US Wants to See Turkey ‘On the Same Page’ on Russian Gas

March 23, 2015

Russia is using natural gas as a political tool and the United States needs to know if it is “on the same page” with Turkey regarding Russia’s actions, a top U.S. energy envoy has said.

“What Europe desperately needs is the diversification of resources,” Special Envoy and Coordinator for International Energy Affairs Amos Hochstein told Hürriyet in a recent interview.

“Today you have a situation where European countries are reliant almost on one supplier. And it doesn’t really matter who the supplier is. It is never good for countries’ security to rely on one supplier or to be over-reliant on one. Especially when that supplier has a tendency to use its energy supply as a political tool,” he said.

US wants to see Turkey ‘on the same page’ on Russian gas

According to Hochstein, the Turkish Stream project, which will replace the South Stream project to carry Russian natural gas to Europe via the Black Sea, is not an economic project but a political project.

“What South Stream was going to do was take the same Russian gas from the same field that currently supplies Europe to the same European customers through a different route,” said the U.S. envoy.

“When it became evident that South Stream could not work, Turkish Stream was announced. But Turkish Stream essentially is the same project, financed by one country, pursued and announced not by a CEO of a company, but by a president of a country. This is not an economic project. This is a political project,” he said.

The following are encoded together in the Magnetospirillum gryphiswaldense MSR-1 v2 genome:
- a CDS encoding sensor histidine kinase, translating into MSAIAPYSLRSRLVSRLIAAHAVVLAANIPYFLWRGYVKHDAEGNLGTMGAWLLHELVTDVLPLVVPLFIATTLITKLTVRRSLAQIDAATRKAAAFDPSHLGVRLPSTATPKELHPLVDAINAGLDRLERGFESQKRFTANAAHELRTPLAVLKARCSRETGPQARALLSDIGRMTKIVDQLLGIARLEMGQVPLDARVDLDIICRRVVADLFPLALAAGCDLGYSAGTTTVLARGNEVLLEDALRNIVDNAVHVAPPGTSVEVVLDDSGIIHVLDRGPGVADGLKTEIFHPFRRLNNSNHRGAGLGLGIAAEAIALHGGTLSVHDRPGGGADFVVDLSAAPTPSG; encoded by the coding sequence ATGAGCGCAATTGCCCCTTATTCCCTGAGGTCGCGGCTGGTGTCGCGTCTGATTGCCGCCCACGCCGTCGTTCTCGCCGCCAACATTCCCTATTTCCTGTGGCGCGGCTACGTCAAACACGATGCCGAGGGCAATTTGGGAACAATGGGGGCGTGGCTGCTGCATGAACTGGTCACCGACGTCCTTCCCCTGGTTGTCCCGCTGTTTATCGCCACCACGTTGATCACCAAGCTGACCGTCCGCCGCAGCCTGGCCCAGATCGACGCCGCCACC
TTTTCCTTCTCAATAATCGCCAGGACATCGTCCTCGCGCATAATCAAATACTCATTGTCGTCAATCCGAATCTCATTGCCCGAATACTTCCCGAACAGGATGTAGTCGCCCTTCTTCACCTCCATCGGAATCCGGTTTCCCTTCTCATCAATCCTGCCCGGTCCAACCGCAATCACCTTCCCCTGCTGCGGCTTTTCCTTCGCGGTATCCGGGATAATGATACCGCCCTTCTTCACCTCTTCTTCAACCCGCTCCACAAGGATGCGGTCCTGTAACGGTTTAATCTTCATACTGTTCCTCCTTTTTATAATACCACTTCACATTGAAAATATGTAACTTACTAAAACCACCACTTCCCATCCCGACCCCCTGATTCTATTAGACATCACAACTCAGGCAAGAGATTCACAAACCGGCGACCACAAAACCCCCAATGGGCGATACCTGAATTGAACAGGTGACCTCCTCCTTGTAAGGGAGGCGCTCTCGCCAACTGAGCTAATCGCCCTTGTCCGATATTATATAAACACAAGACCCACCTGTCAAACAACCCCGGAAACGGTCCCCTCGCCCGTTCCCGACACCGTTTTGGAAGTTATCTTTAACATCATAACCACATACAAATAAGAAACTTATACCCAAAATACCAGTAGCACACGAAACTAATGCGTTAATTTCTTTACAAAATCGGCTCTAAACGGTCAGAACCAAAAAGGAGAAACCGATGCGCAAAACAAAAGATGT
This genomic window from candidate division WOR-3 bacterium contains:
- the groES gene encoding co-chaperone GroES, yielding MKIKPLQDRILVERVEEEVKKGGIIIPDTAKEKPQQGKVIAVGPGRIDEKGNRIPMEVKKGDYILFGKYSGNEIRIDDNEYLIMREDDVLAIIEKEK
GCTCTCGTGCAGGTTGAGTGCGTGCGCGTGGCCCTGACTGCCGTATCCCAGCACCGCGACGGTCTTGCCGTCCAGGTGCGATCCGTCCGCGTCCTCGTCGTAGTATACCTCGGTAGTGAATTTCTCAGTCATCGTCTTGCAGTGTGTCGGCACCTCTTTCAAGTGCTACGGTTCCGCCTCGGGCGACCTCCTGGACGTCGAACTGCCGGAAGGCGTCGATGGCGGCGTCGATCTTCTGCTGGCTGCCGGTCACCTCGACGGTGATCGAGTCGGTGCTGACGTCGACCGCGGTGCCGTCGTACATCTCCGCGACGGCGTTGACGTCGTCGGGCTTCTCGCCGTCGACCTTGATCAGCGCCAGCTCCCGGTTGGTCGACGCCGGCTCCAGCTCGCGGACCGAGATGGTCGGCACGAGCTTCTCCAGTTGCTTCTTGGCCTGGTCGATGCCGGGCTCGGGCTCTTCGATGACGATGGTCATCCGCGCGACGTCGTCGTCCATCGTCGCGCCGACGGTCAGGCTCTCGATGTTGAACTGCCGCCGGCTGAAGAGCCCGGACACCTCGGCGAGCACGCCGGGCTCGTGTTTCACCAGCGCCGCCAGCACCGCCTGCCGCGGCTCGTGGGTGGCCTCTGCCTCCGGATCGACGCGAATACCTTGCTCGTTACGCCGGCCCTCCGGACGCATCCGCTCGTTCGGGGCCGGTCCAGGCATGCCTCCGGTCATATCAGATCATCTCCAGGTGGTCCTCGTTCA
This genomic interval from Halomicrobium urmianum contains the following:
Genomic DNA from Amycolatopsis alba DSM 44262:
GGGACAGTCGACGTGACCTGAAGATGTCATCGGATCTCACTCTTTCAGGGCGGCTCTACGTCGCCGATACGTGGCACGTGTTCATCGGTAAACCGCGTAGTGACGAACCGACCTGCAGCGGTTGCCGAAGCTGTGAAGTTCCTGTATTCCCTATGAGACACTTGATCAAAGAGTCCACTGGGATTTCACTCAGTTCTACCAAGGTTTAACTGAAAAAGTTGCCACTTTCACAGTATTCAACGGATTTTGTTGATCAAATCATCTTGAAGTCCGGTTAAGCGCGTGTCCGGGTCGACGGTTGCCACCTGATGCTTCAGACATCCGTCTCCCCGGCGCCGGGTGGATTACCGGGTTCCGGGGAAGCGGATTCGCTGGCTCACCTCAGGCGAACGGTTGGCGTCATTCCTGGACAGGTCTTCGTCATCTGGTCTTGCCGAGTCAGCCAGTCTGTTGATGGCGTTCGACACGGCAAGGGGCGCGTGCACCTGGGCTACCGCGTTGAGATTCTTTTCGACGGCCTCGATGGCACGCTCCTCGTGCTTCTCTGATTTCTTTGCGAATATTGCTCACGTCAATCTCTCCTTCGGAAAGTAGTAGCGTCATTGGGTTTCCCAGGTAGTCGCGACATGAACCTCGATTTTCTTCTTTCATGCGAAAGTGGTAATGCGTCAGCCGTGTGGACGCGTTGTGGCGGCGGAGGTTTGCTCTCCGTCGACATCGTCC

Hochstein accused Russia of using its gas supplies as a “weapon.”

“I think that shutting off gas to consumers for political purposes is a tactic that resembles using it as a weapon,” he said. “And I think this happens around the world and we need to ensure that we use it less and less. That we don’t allow countries to use it as a weapon.”

According to the envoy, Turkey has yet to make a solid decision on the Turkish Stream project.

“I haven’t heard that Turkey has made any decision,” he said. “I think we are discussing those issues together. Ultimately it is a Turkish decision, not an American decision. I think we share similar goals. We have to make sure that we believe in the same tactics about what the procedures are going to be. This is a high stakes game to some degree and we have to make sure that we are on the same page.”

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